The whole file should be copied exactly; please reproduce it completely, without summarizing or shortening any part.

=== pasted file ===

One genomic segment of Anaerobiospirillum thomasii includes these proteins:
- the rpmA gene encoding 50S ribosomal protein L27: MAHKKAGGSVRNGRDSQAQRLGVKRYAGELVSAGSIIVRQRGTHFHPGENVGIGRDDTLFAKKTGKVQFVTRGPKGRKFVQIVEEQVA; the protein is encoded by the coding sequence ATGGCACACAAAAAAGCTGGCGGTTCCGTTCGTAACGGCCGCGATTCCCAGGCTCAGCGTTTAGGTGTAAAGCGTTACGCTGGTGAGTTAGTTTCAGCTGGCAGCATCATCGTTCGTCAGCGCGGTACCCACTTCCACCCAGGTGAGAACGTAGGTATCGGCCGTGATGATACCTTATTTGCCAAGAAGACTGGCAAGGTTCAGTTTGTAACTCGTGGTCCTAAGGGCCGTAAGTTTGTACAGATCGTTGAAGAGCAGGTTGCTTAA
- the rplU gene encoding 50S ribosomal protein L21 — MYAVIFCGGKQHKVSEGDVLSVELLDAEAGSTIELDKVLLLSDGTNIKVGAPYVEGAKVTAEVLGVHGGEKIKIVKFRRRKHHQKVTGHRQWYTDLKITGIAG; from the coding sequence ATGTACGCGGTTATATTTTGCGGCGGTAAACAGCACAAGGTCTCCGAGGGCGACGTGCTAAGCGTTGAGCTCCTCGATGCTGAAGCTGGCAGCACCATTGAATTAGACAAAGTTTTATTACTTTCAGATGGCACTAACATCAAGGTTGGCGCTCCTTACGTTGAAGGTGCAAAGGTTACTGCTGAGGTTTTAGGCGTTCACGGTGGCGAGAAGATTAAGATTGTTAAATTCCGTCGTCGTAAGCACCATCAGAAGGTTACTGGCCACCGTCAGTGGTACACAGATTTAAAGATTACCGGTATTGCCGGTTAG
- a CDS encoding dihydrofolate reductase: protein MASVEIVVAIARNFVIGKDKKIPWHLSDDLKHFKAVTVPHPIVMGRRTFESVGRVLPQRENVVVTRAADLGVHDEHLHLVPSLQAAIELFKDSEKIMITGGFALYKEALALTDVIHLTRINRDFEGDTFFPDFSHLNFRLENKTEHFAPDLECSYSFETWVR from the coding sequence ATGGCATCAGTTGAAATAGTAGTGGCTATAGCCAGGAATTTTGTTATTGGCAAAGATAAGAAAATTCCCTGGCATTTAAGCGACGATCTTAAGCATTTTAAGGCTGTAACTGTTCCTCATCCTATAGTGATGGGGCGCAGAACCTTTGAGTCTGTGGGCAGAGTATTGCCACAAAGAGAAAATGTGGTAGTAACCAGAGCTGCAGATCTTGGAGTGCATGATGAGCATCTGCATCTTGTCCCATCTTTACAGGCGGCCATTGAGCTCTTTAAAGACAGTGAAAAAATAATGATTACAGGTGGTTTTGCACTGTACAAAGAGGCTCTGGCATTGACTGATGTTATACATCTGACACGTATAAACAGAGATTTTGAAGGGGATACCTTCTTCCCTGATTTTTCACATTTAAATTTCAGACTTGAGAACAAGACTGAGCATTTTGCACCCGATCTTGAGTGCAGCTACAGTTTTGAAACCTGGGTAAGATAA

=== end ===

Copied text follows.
One genomic segment of Anaerobiospirillum thomasii includes these proteins:
- the rpmA gene encoding 50S ribosomal protein L27: MAHKKAGGSVRNGRDSQAQRLGVKRYAGELVSAGSIIVRQRGTHFHPGENVGIGRDDTLFAKKTGKVQFVTRGPKGRKFVQIVEEQVA; the protein is encoded by the coding sequence ATGGCACACAAAAAAGCTGGCGGTTCCGTTCGTAACGGCCGCGATTCCCAGGCTCAGCGTTTAGGTGTAAAGCGTTACGCTGGTGAGTTAGTTTCAGCTGGCAGCATCATCGTTCGTCAGCGCGGTACCCACTTCCACCCAGGTGAGAACGTAGGTATCGGCCGTGATGATACCTTATTTGCCAAGAAGACTGGCAAGGTTCAGTTTGTAACTCGTGGTCCTAAGGGCCGTAAGTTTGTACAGATCGTTGAAGAGCAGGTTGCTTAA
- the rplU gene encoding 50S ribosomal protein L21 — MYAVIFCGGKQHKVSEGDVLSVELLDAEAGSTIELDKVLLLSDGTNIKVGAPYVEGAKVTAEVLGVHGGEKIKIVKFRRRKHHQKVTGHRQWYTDLKITGIAG; from the coding sequence ATGTACGCGGTTATATTTTGCGGCGGTAAACAGCACAAGGTCTCCGAGGGCGACGTGCTAAGCGTTGAGCTCCTCGATGCTGAAGCTGGCAGCACCATTGAATTAGACAAAGTTTTATTACTTTCAGATGGCACTAACATCAAGGTTGGCGCTCCTTACGTTGAAGGTGCAAAGGTTACTGCTGAGGTTTTAGGCGTTCACGGTGGCGAGAAGATTAAGATTGTTAAATTCCGTCGTCGTAAGCACCATCAGAAGGTTACTGGCCACCGTCAGTGGTACACAGATTTAAAGATTACCGGTATTGCCGGTTAG
- a CDS encoding dihydrofolate reductase: protein MASVEIVVAIARNFVIGKDKKIPWHLSDDLKHFKAVTVPHPIVMGRRTFESVGRVLPQRENVVVTRAADLGVHDEHLHLVPSLQAAIELFKDSEKIMITGGFALYKEALALTDVIHLTRINRDFEGDTFFPDFSHLNFRLENKTEHFAPDLECSYSFETWVR from the coding sequence ATGGCATCAGTTGAAATAGTAGTGGCTATAGCCAGGAATTTTGTTATTGGCAAAGATAAGAAAATTCCCTGGCATTTAAGCGACGATCTTAAGCATTTTAAGGCTGTAACTGTTCCTCATCCTATAGTGATGGGGCGCAGAACCTTTGAGTCTGTGGGCAGAGTATTGCCACAAAGAGAAAATGTGGTAGTAACCAGAGCTGCAGATCTTGGAGTGCATGATGAGCATCTGCATCTTGTCCCATCTTTACAGGCGGCCATTGAGCTCTTTAAAGACAGTGAAAAAATAATGATTACAGGTGGTTTTGCACTGTACAAAGAGGCTCTGGCATTGACTGATGTTATACATCTGACACGTATAAACAGAGATTTTGAAGGGGATACCTTCTTCCCTGATTTTTCACATTTAAATTTCAGACTTGAGAACAAGACTGAGCATTTTGCACCCGATCTTGAGTGCAGCTACAGTTTTGAAACCTGGGTAAGATAA